it's saturday at yuk yuk's, and all I can think is, "Oh, my god, I'm in high school again.""Anyone from Scarborough?" asks the first comic, and the hulking morons around me hoot and holler. Figures. These are my neighbours, my school mates, all growed up.
The Saturday late-show crowd is traditionally a tough one. It consists of folks who couldn't (A) get into the blow-'em-up-good movie across the street, or (B) get laid next door at Berlin.
They're mostly male, they've been drinking all night, they're restless and out for blood. And they've come to laugh, dammit.
My eyes begin to adjust to the darkness. I look around -- discreetly -- at my seatmates. I can't make out their faces, but see that they're big and going to fat fast.
The MC is doing a reasonable job keeping things in check. He's got a smartass, cocky delivery sharpened by his regular gig as the warm-up act on the Mike Bullard show.
"I apologize for my gay vest," he says, instantly losing my respect. The vest is the same colour as his shirt. And besides, how can a vest be gay? Even my neighbours don't get it.
Then the MC announces the next comic, says she's got a Comedy Now special coming up. I know who it is, and she's very funny, a natural. She bounds onto the stage, the only woman on the bill, all smiles, all high energy.
It's good material, clean and sophisticated, with a bit of an ironic edge. But it's chuckle stuff, not big, yelping laughs. And there aren't any jokes about shit, cocks or cars.
This, I soon discover, is a bad thing as far as tonight's crowd is concerned.
"Get the fuck off the stage," mutters a guy close to me. Other people are carrying on conversations as if no one were behind the mike.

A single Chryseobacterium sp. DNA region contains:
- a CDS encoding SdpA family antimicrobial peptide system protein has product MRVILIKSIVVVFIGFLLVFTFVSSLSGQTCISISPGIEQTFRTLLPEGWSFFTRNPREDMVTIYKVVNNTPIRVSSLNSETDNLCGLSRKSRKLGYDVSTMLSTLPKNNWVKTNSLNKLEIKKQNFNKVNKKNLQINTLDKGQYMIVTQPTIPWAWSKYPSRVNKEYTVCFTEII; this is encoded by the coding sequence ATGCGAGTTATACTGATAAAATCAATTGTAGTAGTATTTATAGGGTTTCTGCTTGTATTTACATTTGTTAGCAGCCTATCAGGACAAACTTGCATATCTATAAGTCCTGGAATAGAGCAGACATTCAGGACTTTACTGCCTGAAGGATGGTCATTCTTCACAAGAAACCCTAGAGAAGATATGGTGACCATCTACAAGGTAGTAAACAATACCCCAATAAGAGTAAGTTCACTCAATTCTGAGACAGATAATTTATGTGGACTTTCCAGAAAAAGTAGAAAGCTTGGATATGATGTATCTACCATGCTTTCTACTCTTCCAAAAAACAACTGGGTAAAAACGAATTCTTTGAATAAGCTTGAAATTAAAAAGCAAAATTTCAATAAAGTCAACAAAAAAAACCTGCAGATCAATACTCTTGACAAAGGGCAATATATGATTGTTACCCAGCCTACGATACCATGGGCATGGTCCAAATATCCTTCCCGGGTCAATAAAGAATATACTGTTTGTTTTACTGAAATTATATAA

I laugh loudly a couple of times to signal people beside me to back off. But they continue. They boo. I hear a woman's voice, too, saying something like, "She's so funny I forgot to laugh."
What can I do? Tell people at a comedy club to shut up? The darkness keeps them anonymous. They're capable of anything.
My mind takes me back to high school, and that sick feeling you get in your stomach when you walk by someone being beaten up or taunted. Do you defend them? Do you walk on by, oblivious and safe?
I wait it out. I'm not sure of the danger around me. There's hostility, and I'm trying to understand what it's about. I think it has something to do with the fact that a slightly overweight woman is up on the stage, in a position of power, talking frankly about her life.
Who knows why she's up there? Maybe she was picked on in high school and this is her way of getting back at the bullies. Except it's not working tonight.
The people around me want her off. She gets the hint.
"You're really going to enjoy the rest of the show," she says finally. Was that sarcasm in her voice?
She's professional. She's got a TV show coming up, she doesn't need this crap. I want to scream a big "Fuck you" to the crowd. Instead, I sit back and clap louder than anyone else.
Her voice never breaks, even at the end. As she leaves the stage, she doesn't stumble or fall. And I am so fucking grateful for that. email@example.com punchlines